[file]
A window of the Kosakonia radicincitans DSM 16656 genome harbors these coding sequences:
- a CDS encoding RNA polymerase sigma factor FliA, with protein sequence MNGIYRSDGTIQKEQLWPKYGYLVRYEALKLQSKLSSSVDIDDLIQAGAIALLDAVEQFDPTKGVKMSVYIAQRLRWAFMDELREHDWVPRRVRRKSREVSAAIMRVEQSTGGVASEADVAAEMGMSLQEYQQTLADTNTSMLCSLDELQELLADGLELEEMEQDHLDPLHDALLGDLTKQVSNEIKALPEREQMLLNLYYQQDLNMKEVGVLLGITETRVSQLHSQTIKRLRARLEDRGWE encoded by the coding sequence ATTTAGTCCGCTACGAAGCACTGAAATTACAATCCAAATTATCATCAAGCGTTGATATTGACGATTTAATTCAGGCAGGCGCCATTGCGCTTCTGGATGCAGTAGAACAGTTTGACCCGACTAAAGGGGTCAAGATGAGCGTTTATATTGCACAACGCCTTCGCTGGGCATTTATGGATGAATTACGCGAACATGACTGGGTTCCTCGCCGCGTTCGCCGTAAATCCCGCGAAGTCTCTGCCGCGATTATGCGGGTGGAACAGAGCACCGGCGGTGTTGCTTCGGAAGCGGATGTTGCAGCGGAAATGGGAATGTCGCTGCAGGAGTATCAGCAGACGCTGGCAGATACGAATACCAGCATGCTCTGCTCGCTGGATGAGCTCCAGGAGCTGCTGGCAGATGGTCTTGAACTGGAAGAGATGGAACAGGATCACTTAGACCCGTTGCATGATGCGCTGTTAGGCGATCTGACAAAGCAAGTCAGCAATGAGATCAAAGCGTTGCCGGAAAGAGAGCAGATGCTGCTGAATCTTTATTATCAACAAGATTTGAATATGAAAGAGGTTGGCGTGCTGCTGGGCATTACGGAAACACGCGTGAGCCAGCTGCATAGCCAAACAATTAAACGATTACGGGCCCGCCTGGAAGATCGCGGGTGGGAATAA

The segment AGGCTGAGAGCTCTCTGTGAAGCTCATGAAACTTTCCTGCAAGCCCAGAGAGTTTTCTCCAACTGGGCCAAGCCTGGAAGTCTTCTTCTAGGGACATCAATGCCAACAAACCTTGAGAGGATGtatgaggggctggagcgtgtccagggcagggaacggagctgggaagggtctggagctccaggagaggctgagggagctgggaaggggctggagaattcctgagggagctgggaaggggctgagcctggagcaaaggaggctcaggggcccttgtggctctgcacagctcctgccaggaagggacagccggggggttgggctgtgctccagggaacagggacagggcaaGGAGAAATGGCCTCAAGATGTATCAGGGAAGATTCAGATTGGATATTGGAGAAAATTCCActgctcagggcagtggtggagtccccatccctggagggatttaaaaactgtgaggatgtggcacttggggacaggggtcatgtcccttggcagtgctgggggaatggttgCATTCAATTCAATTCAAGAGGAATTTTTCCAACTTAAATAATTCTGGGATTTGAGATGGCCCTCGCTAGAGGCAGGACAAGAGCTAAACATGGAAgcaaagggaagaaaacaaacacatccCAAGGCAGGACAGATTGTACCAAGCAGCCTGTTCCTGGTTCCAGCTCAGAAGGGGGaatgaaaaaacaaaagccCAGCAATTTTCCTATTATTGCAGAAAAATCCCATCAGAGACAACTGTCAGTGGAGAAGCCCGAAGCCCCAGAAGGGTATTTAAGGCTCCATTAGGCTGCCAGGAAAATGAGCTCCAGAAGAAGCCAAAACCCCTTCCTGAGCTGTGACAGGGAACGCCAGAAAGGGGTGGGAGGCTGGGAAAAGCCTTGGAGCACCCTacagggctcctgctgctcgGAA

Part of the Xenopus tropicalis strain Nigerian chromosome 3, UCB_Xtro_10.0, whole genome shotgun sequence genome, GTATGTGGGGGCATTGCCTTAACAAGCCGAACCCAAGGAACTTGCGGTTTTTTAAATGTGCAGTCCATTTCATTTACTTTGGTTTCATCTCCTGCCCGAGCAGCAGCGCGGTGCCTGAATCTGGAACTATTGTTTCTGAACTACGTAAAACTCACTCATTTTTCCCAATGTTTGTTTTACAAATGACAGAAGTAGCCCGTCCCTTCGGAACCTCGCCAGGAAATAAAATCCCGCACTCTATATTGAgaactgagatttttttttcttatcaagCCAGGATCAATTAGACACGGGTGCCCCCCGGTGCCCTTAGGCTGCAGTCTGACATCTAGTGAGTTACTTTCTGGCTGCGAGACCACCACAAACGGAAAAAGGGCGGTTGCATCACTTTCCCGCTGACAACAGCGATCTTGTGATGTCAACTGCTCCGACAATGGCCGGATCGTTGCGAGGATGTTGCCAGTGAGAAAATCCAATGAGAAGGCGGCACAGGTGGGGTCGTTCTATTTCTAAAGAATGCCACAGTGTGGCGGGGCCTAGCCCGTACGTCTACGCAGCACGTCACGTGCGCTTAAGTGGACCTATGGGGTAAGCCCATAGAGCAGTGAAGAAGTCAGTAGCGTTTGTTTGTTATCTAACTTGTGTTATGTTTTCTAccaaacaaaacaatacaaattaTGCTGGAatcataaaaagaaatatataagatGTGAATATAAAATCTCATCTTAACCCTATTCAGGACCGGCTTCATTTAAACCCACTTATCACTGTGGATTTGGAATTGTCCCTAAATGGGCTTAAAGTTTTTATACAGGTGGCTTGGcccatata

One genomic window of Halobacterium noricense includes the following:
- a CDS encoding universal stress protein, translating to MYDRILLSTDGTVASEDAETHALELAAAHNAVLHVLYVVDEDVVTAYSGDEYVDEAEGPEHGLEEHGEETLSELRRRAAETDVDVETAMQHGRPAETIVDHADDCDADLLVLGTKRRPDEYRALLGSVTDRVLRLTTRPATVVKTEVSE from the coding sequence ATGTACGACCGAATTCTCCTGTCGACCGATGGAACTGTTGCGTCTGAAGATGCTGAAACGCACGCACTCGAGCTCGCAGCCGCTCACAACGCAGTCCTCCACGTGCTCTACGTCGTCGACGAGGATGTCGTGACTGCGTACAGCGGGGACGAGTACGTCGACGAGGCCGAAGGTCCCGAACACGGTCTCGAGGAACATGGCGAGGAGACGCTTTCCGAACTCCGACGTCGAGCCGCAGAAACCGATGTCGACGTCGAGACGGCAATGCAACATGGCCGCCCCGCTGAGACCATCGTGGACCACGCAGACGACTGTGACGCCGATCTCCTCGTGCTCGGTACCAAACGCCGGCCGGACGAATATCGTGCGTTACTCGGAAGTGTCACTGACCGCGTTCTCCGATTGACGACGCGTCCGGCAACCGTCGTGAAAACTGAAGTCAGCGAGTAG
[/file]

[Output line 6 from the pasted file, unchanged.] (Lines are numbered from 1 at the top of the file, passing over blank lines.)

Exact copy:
- a CDS encoding universal stress protein, translating to MYDRILLSTDGTVASEDAETHALELAAAHNAVLHVLYVVDEDVVTAYSGDEYVDEAEGPEHGLEEHGEETLSELRRRAAETDVDVETAMQHGRPAETIVDHADDCDADLLVLGTKRRPDEYRALLGSVTDRVLRLTTRPATVVKTEVSE from the coding sequence ATGTACGACCGAATTCTCCTGTCGACCGATGGAACTGTTGCGTCTGAAGATGCTGAAACGCACGCACTCGAGCTCGCAGCCGCTCACAACGCAGTCCTCCACGTGCTCTACGTCGTCGACGAGGATGTCGTGACTGCGTACAGCGGGGACGAGTACGTCGACGAGGCCGAAGGTCCCGAACACGGTCTCGAGGAACATGGCGAGGAGACGCTTTCCGAACTCCGACGTCGAGCCGCAGAAACCGATGTCGACGTCGAGACGGCAATGCAACATGGCCGCCCCGCTGAGACCATCGTGGACCACGCAGACGACTGTGACGCCGATCTCCTCGTGCTCGGTACCAAACGCCGGCCGGACGAATATCGTGCGTTACTCGGAAGTGTCACTGACCGCGTTCTCCGATTGACGACGCGTCCGGCAACCGTCGTGAAAACTGAAGTCAGCGAGTAG